“Two local Muslims, Chaudhry Majeed Kamboh and Sardar Intizar Dogar, told every villager that they could approach (or even harm) the Christians only over their [Kamboh and Dogar’s] dead bodies, after which no one came near them,” said Shamoun Masih.
In yet another incident, a Christian man and his family were rescued from mob justice only through the timely intervention of Islamic clerics and local police.
Forty-year-old Aftab Masih, a father of five, was accused of speaking ill against Islam in Wazirabad, about 100 kilometres from Lahore, on 3 July.
By evening, about 300 men, armed with sticks and other weapons, gathered outside his house and chanted slogans. Local cleric Qari Naeem and several other Muslims intervened, supporting police to settle the matter.
Masih, of Wazirabad Railway Colony, argued with another resident, Zain Shah, 18, after Shah has attempted to persuade Masih’s 12-year-old son Akash and five-year-old son Adnan to convert to Islam.
Masih told World Watch Monitor that he did not want a religious argument, but only wanted to stop Shah from disturbing his sons. Shah is son of a retired Pakistan Railways constable, named Safdar, who has a reputation locally for being very religious.
“I only defended my Christian faith but it was taken as blasphemy,” said Masih. “Whenever my children went outside, Zain told them to convert to Islam.”
“I only defended my Christian faith but it was taken as blasphemy.”
“We draw our drinking water from the nearby mosque. Zain told my children that they could not take water until they convert to Islam; otherwise, they were defiling the taps. But respectable Muslims said that there was no other place for them, so they could fill up with water from here.”
Masih argued with Shah about not disturbing his sons in front of Shafqat Hussain Shah’s shop on 29 June. “At this, Zain flared up and used inflammatory language against the Christian faith,” he told World Watch Monitor.
Tired of the repeated verbal assaults against his faith, Masih asked Shah why he should be allowed to continue to bother his children, when Muslims had failed to convert Baba Guru Nanak, the 16th century founder of Sikhism. This was construed as blasphemy, a charge which in Pakistan carries the death penalty. The entire argument was witnessed by the shopkeeper, who reprimanded Shah for using disrespectful language against Christianity.
By evening, Shah’s elder brother and father were spreading the news that Masih had disrespected the Prophet. Safdar Shah met Masih in front of a crowd of people, where Masih apologised. But Safdar Shah refused to accept it, saying the matter would be presented before Hafiz Naeem, the leader of a local mosque.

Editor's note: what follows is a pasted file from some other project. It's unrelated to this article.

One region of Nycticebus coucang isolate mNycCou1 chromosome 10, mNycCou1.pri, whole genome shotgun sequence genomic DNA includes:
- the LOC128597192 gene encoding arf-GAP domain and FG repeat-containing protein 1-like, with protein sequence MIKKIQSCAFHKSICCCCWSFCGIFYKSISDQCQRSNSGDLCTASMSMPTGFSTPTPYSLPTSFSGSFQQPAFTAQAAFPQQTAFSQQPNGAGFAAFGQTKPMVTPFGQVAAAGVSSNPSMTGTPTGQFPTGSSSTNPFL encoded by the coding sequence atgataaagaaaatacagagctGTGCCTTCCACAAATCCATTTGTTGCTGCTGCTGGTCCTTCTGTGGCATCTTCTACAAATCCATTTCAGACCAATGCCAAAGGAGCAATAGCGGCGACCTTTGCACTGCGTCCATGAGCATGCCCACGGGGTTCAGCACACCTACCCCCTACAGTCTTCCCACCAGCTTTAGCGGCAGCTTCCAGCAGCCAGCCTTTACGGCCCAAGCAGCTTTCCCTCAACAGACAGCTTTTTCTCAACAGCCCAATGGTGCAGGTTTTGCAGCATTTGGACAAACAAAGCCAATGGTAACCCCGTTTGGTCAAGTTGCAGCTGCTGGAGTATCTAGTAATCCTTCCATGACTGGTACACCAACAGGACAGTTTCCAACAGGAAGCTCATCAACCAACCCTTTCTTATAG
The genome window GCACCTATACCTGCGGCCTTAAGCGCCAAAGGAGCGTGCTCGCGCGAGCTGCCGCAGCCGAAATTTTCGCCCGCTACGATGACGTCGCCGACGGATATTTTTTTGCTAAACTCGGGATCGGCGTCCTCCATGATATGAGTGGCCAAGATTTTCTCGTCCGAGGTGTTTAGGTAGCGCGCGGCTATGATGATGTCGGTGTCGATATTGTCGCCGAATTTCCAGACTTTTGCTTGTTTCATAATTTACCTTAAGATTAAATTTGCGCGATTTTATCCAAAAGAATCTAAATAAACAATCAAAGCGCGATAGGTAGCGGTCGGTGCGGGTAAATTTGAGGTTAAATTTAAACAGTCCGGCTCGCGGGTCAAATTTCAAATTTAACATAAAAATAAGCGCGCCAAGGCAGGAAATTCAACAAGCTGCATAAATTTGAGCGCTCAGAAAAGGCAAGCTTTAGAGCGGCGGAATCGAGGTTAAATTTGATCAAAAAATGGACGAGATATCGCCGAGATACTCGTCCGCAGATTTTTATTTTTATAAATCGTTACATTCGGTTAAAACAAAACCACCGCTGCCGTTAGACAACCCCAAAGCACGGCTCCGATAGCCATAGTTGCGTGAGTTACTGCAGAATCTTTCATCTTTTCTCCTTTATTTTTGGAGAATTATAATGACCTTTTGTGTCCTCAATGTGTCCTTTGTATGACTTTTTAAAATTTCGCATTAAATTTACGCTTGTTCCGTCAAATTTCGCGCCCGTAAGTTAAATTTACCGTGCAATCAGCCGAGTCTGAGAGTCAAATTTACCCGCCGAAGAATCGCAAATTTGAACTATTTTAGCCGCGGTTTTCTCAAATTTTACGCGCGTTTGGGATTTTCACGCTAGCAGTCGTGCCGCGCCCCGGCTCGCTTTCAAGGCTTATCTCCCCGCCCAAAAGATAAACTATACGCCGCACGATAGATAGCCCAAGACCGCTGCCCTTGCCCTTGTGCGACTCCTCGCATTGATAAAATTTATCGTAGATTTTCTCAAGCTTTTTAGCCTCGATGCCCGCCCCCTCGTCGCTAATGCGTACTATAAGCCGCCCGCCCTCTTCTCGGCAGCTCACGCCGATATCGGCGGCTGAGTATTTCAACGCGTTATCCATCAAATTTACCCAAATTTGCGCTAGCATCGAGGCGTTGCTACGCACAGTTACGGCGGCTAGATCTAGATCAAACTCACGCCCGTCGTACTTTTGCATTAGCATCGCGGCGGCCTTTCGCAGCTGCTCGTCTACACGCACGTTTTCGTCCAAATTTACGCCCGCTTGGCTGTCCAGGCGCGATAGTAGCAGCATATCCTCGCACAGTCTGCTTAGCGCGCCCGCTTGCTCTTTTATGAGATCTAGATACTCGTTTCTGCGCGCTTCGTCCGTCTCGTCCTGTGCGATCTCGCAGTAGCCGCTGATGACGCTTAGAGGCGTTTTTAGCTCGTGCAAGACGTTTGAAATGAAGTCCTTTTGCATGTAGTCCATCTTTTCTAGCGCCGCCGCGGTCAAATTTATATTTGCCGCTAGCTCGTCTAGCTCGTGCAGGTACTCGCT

The next morning, Naeem convened a meeting, where both presented their versions of events. Naeem decided that Maish was not guilty of blasphemy.
However, Safdar Shah refused to accept this and said that he would present his case before Asif Hazarvi, the grandson of Mohammad Abdul Ghafoor Hazarvi, a founding member of one of Pakistan’s leading political parties, Jamiat Ulema-e-Pakistan (JUP).
“Safdar also said that he would not settle for anything less than retribution for blasphemy,” Masih told World Watch Monitor. “By the evening of 2 July, several people called and said that it was the talk of the town that my son, Aftab, had committed blasphemy. I was sitting in my friend’s shop discussing this when about 300 chanting men, armed with sticks and other such weapons, reached my house.”
After Muslim neighbours intervened, it was decided that the matter would be presented before Hazarvi the next day. A Catholic priest (who requested anonymity), Safdar Shah and dozens of his supporters, a police officer, mosque leader Naeem and the shopkeeper were all present.
“Hazarvi asked that three from my side and three from Sadfar’s side stayed, while others were sent out. He asked us to write down our statements. Hafiz Naeem and Shafqat Hussain Shah acted as witnesses, while another Christian friend wrote down Masih’s statement,” said Masih. “Hafiz Naeem testified that Masih was not the type to indulge in religious arguments, and Shafqat Hussain Shah narrated the original discussion exactly [as he’d heard it].”
“After reading both our statements, Hazarvi said that no blasphemy had taken place and I should not be disturbed anymore.”
“There were still dozens of men present outside, so Shafqat Hussain Shah and Hafiz Naeem took me into their custody and took me back to my home.”
“When I reached it, a large mob was gathered outside my house. Within a short while, another Catholic priest arrived in a car and urged me to leave.”
Since this incident, Masih has left Wazirabad and is in search of some means to support his family.
APUC Chairman Ashrafi told World Watch Monitor his organisation also intervened in the case.
Napoleon Qayyum, a Christian politician from the Pakistan People’s Party, said that despite evidence that police in the Punjab province often protect Christians from communal violence, those who have been accused of blasphemy are usually forced to relocate, leaving their homes and families behind.